Putting the “community” in Community Transit

CT has launched a cool storytelling project. From a recent press release:

Snohomish County, Wash. – She said, “If Community Transit doesn’t
go there, then neither do I.”

It couldn’t have been scripted any better. She was an elegant senior
who never learned to drive. She had used public transit for her entire
life, expressing in her own words what Community Transit meant to her.
She was sharing her story.

Storytelling is society’s way of communicating between people: the
histories, the hopes, the personal details. While this story happened a
few years ago and wasn’t officially recorded, it was passed from
employee to employee and an idea was born: Community Transit impacts so
many lives; those stories should be collected.

Now the agency has launched a project to gather and share stories that
express the importance of public transportation to individuals, in their
own words: unscripted, unrehearsed, unaltered.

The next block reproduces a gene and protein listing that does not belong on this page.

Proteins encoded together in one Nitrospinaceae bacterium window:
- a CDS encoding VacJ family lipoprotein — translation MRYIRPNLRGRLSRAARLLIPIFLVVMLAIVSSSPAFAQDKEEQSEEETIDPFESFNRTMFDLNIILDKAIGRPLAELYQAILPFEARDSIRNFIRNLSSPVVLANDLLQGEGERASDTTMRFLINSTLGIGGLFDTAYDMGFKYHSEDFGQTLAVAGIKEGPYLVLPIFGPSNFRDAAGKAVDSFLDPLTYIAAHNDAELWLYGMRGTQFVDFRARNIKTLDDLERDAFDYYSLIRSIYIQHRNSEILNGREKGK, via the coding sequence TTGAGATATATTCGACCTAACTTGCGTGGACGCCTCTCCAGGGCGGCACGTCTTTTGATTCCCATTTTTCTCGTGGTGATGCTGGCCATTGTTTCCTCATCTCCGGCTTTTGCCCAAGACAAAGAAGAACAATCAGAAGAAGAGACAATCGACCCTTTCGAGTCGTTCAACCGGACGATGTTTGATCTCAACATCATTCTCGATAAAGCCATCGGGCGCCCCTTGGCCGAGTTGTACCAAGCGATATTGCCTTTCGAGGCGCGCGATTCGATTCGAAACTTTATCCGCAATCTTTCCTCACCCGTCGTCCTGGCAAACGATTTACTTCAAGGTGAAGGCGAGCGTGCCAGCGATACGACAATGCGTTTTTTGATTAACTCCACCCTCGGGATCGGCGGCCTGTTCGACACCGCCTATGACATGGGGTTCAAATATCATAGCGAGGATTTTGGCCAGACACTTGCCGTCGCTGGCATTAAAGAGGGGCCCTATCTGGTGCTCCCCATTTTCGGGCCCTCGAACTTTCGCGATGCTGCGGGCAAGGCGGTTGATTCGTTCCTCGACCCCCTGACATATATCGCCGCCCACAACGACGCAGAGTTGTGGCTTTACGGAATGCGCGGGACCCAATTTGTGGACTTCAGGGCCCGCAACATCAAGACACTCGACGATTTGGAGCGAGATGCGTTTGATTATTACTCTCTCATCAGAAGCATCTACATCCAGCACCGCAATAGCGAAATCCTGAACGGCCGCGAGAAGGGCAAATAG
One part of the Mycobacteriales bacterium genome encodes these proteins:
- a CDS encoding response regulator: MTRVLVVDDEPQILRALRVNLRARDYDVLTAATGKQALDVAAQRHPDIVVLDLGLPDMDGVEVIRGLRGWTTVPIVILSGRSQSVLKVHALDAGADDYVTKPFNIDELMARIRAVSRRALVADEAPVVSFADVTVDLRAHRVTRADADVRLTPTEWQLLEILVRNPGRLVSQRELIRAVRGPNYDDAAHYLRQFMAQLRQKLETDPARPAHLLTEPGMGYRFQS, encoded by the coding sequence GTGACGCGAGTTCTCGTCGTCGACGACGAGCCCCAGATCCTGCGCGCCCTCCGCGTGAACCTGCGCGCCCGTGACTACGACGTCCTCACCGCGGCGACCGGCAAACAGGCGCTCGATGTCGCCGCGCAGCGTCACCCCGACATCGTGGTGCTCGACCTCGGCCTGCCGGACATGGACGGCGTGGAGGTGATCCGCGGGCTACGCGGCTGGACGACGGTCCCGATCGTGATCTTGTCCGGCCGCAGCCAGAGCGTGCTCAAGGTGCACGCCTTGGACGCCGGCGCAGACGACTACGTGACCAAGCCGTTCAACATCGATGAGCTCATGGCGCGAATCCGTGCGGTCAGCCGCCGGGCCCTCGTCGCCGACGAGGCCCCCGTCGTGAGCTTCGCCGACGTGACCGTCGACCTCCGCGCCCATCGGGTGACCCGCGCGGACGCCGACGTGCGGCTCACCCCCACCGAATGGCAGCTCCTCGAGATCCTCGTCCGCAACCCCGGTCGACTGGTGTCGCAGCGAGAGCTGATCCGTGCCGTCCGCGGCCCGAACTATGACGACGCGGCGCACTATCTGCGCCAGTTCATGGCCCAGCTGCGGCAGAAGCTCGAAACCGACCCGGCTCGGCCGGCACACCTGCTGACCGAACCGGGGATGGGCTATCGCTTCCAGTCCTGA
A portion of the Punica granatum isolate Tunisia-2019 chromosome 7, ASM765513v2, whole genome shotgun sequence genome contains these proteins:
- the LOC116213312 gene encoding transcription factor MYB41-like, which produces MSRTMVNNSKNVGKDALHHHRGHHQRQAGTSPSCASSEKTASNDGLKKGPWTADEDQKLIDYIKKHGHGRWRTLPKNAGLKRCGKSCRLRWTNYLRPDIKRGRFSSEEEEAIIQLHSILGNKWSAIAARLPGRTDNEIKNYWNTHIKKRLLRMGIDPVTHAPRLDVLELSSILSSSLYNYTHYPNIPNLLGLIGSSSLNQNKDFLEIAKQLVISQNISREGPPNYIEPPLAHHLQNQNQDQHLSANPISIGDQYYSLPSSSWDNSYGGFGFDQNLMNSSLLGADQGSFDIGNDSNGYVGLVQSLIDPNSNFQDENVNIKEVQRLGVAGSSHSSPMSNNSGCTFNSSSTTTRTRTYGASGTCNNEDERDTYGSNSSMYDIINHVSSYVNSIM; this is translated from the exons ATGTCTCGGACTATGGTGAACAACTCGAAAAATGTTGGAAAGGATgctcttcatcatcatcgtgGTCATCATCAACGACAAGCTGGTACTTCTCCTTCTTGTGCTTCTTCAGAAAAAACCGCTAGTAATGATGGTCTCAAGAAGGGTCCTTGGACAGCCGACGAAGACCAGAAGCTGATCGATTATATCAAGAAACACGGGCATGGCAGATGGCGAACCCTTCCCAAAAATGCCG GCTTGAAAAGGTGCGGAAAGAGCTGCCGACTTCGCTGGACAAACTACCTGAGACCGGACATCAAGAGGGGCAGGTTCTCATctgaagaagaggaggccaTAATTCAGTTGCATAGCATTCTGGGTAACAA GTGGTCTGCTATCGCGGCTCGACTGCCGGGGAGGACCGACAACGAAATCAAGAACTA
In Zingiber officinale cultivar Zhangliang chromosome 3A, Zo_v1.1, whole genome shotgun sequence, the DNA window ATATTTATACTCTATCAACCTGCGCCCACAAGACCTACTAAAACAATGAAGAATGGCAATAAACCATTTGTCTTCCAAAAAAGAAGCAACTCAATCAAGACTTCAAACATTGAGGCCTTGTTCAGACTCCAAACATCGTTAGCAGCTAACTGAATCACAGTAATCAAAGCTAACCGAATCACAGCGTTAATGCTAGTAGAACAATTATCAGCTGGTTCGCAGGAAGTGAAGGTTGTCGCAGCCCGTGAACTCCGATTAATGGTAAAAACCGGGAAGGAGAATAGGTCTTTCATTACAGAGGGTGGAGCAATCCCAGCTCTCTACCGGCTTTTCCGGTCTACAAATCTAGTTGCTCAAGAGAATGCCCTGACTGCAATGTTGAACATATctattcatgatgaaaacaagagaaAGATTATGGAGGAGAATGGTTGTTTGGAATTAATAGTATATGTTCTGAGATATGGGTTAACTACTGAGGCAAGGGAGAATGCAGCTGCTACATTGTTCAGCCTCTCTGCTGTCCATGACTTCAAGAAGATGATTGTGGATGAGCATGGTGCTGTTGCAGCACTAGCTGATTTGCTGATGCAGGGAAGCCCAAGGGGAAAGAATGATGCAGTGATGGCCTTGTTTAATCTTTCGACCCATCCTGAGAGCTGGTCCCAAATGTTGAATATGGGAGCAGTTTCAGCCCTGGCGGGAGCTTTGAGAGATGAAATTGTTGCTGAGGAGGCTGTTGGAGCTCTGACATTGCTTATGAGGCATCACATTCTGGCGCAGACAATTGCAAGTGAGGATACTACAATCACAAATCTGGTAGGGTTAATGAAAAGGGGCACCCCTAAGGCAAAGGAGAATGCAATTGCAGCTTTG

I love this. Stories remind us why public transportation is an essential service. Because beyond all the practical reasons to ride, buses are about people.

2 thoughts on “Putting the “community” in Community Transit

  1. Wayne

    Hey, Buschick. Have you seen the report about aging in the suburbs on PBS? I never thought about how hard it is for seniors who can’t drive anymore. A lot of them said the things that attracted them to the suburbs decades ago, space and privacy, are the things that are causing so much hardship. I live in a suburb in Houston and I would have a very hard time without my car. I hate to think what would happen if I lost my vision or anything that would stop me from driving. Here’s a link to the video if you haven’t seen it. http://www.pbs.org/wnet/need-to-know/uncategorized/need-to-know-january-28-2011-aging-in-the-car-happy-suburbs-congo-a-new-new-deal/6781/

    1. BusChick Post author

      Thanks, Wayne. This looks very interesting. It’s funny how the car is sold to us as a tool of independence. For a significant portion of the population,communities that are built around cars take away the independence: youth, the elderly, people who can’t afford cars, immigrants who haven’t learned to drive. Transit + walkability = mobility for everyone.

      P.S. – I went to Rice University and lived in Houston for a few years after graduation, so I know what you’re facing! :(

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